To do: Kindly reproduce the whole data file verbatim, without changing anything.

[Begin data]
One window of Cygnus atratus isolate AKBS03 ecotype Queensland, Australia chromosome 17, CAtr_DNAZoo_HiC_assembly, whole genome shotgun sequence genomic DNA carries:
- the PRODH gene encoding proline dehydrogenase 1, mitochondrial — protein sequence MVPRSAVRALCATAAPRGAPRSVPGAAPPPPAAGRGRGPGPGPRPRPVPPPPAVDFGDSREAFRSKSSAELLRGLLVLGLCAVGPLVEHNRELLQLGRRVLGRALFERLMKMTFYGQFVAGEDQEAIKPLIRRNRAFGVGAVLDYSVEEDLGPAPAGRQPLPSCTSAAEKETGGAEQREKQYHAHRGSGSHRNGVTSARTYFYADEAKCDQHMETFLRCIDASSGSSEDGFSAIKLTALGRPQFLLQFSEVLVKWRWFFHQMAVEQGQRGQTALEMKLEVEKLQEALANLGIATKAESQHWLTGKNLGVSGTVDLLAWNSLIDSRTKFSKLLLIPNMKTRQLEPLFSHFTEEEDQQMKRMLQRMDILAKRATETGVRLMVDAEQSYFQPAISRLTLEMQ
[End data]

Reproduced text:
One window of Cygnus atratus isolate AKBS03 ecotype Queensland, Australia chromosome 17, CAtr_DNAZoo_HiC_assembly, whole genome shotgun sequence genomic DNA carries:
- the PRODH gene encoding proline dehydrogenase 1, mitochondrial — protein sequence MVPRSAVRALCATAAPRGAPRSVPGAAPPPPAAGRGRGPGPGPRPRPVPPPPAVDFGDSREAFRSKSSAELLRGLLVLGLCAVGPLVEHNRELLQLGRRVLGRALFERLMKMTFYGQFVAGEDQEAIKPLIRRNRAFGVGAVLDYSVEEDLGPAPAGRQPLPSCTSAAEKETGGAEQREKQYHAHRGSGSHRNGVTSARTYFYADEAKCDQHMETFLRCIDASSGSSEDGFSAIKLTALGRPQFLLQFSEVLVKWRWFFHQMAVEQGQRGQTALEMKLEVEKLQEALANLGIATKAESQHWLTGKNLGVSGTVDLLAWNSLIDSRTKFSKLLLIPNMKTRQLEPLFSHFTEEEDQQMKRMLQRMDILAKRATETGVRLMVDAEQSYFQPAISRLTLEMQ